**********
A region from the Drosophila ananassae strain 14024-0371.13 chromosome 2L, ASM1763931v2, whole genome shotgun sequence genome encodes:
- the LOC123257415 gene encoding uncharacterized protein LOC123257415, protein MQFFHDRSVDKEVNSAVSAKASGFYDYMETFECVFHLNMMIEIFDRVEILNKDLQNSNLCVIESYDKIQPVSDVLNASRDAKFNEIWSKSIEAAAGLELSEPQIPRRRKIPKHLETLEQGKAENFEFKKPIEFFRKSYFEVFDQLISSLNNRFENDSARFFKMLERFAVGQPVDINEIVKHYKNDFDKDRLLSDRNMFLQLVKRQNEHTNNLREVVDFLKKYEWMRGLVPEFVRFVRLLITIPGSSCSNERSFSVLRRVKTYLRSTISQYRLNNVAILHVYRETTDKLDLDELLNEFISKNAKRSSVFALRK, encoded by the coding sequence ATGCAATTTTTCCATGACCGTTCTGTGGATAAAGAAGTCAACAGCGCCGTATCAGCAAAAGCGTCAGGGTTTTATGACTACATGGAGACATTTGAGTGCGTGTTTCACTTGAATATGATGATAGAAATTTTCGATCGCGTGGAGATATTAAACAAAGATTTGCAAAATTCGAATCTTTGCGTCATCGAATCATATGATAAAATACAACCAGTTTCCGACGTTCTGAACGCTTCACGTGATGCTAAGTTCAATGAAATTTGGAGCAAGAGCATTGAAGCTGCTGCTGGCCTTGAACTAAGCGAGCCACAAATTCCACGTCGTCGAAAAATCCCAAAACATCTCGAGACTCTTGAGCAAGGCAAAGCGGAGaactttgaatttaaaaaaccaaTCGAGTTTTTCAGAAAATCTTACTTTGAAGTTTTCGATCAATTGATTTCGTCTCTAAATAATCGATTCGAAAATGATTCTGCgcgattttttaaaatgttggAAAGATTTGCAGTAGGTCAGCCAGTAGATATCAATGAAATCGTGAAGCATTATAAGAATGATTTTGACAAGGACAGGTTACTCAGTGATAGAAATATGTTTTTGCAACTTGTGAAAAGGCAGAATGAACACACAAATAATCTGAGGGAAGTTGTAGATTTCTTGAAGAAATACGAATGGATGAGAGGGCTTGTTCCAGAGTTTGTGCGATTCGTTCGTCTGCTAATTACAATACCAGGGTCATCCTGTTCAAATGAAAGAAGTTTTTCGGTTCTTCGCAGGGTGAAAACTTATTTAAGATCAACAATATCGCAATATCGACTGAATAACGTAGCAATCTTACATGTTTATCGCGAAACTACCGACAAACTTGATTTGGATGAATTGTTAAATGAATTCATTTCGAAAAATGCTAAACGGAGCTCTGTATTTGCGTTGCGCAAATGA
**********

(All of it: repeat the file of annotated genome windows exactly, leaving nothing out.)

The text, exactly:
A region from the Drosophila ananassae strain 14024-0371.13 chromosome 2L, ASM1763931v2, whole genome shotgun sequence genome encodes:
- the LOC123257415 gene encoding uncharacterized protein LOC123257415, protein MQFFHDRSVDKEVNSAVSAKASGFYDYMETFECVFHLNMMIEIFDRVEILNKDLQNSNLCVIESYDKIQPVSDVLNASRDAKFNEIWSKSIEAAAGLELSEPQIPRRRKIPKHLETLEQGKAENFEFKKPIEFFRKSYFEVFDQLISSLNNRFENDSARFFKMLERFAVGQPVDINEIVKHYKNDFDKDRLLSDRNMFLQLVKRQNEHTNNLREVVDFLKKYEWMRGLVPEFVRFVRLLITIPGSSCSNERSFSVLRRVKTYLRSTISQYRLNNVAILHVYRETTDKLDLDELLNEFISKNAKRSSVFALRK, encoded by the coding sequence ATGCAATTTTTCCATGACCGTTCTGTGGATAAAGAAGTCAACAGCGCCGTATCAGCAAAAGCGTCAGGGTTTTATGACTACATGGAGACATTTGAGTGCGTGTTTCACTTGAATATGATGATAGAAATTTTCGATCGCGTGGAGATATTAAACAAAGATTTGCAAAATTCGAATCTTTGCGTCATCGAATCATATGATAAAATACAACCAGTTTCCGACGTTCTGAACGCTTCACGTGATGCTAAGTTCAATGAAATTTGGAGCAAGAGCATTGAAGCTGCTGCTGGCCTTGAACTAAGCGAGCCACAAATTCCACGTCGTCGAAAAATCCCAAAACATCTCGAGACTCTTGAGCAAGGCAAAGCGGAGaactttgaatttaaaaaaccaaTCGAGTTTTTCAGAAAATCTTACTTTGAAGTTTTCGATCAATTGATTTCGTCTCTAAATAATCGATTCGAAAATGATTCTGCgcgattttttaaaatgttggAAAGATTTGCAGTAGGTCAGCCAGTAGATATCAATGAAATCGTGAAGCATTATAAGAATGATTTTGACAAGGACAGGTTACTCAGTGATAGAAATATGTTTTTGCAACTTGTGAAAAGGCAGAATGAACACACAAATAATCTGAGGGAAGTTGTAGATTTCTTGAAGAAATACGAATGGATGAGAGGGCTTGTTCCAGAGTTTGTGCGATTCGTTCGTCTGCTAATTACAATACCAGGGTCATCCTGTTCAAATGAAAGAAGTTTTTCGGTTCTTCGCAGGGTGAAAACTTATTTAAGATCAACAATATCGCAATATCGACTGAATAACGTAGCAATCTTACATGTTTATCGCGAAACTACCGACAAACTTGATTTGGATGAATTGTTAAATGAATTCATTTCGAAAAATGCTAAACGGAGCTCTGTATTTGCGTTGCGCAAATGA